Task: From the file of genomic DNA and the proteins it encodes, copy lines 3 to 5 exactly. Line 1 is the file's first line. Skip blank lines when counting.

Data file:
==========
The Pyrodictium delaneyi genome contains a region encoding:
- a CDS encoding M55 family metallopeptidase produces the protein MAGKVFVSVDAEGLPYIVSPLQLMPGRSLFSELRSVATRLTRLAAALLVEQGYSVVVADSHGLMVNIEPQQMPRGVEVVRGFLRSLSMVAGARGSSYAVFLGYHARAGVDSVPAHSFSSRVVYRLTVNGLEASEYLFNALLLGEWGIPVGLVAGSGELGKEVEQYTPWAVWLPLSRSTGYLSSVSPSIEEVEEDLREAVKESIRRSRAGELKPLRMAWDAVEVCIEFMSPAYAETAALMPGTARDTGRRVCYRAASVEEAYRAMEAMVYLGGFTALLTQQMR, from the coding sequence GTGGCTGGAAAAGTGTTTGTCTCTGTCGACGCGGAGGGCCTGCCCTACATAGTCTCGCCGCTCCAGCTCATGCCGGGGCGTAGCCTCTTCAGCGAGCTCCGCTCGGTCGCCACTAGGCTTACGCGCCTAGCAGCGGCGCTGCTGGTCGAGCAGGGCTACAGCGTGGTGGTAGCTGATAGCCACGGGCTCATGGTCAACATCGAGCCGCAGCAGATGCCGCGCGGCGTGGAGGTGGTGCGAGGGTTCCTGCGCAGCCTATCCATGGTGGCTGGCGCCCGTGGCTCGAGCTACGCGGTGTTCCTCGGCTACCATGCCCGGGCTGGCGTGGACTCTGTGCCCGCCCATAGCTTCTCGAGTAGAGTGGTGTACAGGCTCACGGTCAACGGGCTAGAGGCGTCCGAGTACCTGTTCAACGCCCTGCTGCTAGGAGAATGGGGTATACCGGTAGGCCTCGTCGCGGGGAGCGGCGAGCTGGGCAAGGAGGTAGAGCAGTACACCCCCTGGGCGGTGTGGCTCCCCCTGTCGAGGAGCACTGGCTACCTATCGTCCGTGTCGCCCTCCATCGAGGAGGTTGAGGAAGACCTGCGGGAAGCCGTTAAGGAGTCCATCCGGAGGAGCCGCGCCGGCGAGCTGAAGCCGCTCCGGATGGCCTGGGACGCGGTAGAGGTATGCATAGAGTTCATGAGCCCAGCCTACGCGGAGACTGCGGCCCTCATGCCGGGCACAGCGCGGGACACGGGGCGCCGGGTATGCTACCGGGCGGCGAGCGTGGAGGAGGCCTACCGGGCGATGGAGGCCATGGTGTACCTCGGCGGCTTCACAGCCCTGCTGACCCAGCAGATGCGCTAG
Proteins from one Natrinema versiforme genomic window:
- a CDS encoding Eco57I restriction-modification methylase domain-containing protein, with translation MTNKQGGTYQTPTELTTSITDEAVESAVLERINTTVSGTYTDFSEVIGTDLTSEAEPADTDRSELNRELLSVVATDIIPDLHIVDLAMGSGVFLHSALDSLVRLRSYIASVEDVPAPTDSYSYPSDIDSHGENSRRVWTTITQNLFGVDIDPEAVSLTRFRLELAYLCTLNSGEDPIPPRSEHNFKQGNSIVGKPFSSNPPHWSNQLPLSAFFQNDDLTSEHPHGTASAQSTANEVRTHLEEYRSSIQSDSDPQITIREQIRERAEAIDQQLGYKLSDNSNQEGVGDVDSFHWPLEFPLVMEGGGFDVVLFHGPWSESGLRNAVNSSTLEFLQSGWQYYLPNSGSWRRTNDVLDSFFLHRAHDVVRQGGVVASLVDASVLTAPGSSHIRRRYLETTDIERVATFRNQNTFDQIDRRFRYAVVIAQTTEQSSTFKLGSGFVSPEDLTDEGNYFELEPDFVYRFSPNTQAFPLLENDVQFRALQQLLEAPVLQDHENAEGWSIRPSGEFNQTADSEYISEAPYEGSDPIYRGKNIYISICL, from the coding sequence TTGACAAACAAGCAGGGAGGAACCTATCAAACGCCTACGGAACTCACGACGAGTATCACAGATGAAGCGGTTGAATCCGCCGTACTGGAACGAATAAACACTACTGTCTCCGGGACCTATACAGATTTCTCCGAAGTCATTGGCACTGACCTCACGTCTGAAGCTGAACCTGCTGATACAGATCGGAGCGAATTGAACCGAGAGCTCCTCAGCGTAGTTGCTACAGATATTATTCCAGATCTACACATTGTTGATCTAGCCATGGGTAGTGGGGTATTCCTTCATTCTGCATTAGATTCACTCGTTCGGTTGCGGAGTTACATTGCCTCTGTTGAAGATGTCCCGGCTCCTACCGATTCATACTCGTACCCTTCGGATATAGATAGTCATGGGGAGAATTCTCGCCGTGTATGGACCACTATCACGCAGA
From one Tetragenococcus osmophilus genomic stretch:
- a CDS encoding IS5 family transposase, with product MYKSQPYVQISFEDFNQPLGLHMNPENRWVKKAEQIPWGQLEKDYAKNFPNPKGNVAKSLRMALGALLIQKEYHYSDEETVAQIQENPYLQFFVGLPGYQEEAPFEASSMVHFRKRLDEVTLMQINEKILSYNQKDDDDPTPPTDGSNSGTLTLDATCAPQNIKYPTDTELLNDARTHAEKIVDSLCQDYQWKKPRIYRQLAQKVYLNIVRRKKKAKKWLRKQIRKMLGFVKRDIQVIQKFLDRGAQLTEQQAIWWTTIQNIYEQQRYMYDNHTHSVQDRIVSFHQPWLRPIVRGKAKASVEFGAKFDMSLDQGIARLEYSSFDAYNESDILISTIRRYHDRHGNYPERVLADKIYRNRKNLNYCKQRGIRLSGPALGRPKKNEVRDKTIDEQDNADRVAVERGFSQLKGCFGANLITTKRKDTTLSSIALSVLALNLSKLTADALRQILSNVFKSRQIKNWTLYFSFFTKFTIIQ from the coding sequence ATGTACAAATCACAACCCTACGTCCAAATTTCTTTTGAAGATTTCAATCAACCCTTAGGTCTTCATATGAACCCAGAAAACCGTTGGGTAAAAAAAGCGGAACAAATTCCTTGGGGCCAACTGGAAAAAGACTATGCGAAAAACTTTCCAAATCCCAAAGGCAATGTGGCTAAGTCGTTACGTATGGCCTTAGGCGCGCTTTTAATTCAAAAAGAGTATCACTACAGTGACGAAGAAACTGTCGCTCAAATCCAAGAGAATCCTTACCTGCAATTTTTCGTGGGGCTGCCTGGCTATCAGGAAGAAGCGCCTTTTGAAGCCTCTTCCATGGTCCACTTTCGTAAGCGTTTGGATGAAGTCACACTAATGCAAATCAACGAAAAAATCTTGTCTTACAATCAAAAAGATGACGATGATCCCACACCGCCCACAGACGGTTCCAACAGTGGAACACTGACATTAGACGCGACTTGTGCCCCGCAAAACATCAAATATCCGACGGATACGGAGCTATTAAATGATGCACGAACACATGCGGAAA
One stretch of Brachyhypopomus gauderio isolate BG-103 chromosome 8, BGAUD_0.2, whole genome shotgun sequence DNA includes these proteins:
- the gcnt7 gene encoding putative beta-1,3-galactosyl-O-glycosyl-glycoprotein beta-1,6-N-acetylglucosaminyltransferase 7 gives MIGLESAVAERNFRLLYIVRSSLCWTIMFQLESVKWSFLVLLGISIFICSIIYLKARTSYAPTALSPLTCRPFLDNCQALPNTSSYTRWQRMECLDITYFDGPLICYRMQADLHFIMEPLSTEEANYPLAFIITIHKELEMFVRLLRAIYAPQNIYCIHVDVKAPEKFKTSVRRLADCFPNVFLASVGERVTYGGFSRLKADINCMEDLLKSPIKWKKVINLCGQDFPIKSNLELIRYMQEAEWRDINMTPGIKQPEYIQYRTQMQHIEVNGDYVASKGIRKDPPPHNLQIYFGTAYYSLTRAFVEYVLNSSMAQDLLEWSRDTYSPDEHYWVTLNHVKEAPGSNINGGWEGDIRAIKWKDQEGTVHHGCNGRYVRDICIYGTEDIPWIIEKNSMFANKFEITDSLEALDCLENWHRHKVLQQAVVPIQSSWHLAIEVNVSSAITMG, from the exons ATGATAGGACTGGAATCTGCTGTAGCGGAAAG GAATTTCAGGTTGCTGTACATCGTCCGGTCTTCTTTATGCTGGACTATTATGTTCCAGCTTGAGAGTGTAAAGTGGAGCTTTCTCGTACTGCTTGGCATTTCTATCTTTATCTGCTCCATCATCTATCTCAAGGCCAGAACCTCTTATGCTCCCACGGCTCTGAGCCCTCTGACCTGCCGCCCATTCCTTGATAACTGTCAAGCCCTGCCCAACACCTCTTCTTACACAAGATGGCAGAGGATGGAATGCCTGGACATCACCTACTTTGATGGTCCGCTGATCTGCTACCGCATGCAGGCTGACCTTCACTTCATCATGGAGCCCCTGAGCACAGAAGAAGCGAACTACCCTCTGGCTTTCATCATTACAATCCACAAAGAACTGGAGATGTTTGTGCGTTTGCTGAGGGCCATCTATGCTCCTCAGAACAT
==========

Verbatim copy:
Proteins from one Natrinema versiforme genomic window:
- a CDS encoding Eco57I restriction-modification methylase domain-containing protein, with translation MTNKQGGTYQTPTELTTSITDEAVESAVLERINTTVSGTYTDFSEVIGTDLTSEAEPADTDRSELNRELLSVVATDIIPDLHIVDLAMGSGVFLHSALDSLVRLRSYIASVEDVPAPTDSYSYPSDIDSHGENSRRVWTTITQNLFGVDIDPEAVSLTRFRLELAYLCTLNSGEDPIPPRSEHNFKQGNSIVGKPFSSNPPHWSNQLPLSAFFQNDDLTSEHPHGTASAQSTANEVRTHLEEYRSSIQSDSDPQITIREQIRERAEAIDQQLGYKLSDNSNQEGVGDVDSFHWPLEFPLVMEGGGFDVVLFHGPWSESGLRNAVNSSTLEFLQSGWQYYLPNSGSWRRTNDVLDSFFLHRAHDVVRQGGVVASLVDASVLTAPGSSHIRRRYLETTDIERVATFRNQNTFDQIDRRFRYAVVIAQTTEQSSTFKLGSGFVSPEDLTDEGNYFELEPDFVYRFSPNTQAFPLLENDVQFRALQQLLEAPVLQDHENAEGWSIRPSGEFNQTADSEYISEAPYEGSDPIYRGKNIYISICL, from the coding sequence TTGACAAACAAGCAGGGAGGAACCTATCAAACGCCTACGGAACTCACGACGAGTATCACAGATGAAGCGGTTGAATCCGCCGTACTGGAACGAATAAACACTACTGTCTCCGGGACCTATACAGATTTCTCCGAAGTCATTGGCACTGACCTCACGTCTGAAGCTGAACCTGCTGATACAGATCGGAGCGAATTGAACCGAGAGCTCCTCAGCGTAGTTGCTACAGATATTATTCCAGATCTACACATTGTTGATCTAGCCATGGGTAGTGGGGTATTCCTTCATTCTGCATTAGATTCACTCGTTCGGTTGCGGAGTTACATTGCCTCTGTTGAAGATGTCCCGGCTCCTACCGATTCATACTCGTACCCTTCGGATATAGATAGTCATGGGGAGAATTCTCGCCGTGTATGGACCACTATCACGCAGA
From one Tetragenococcus osmophilus genomic stretch: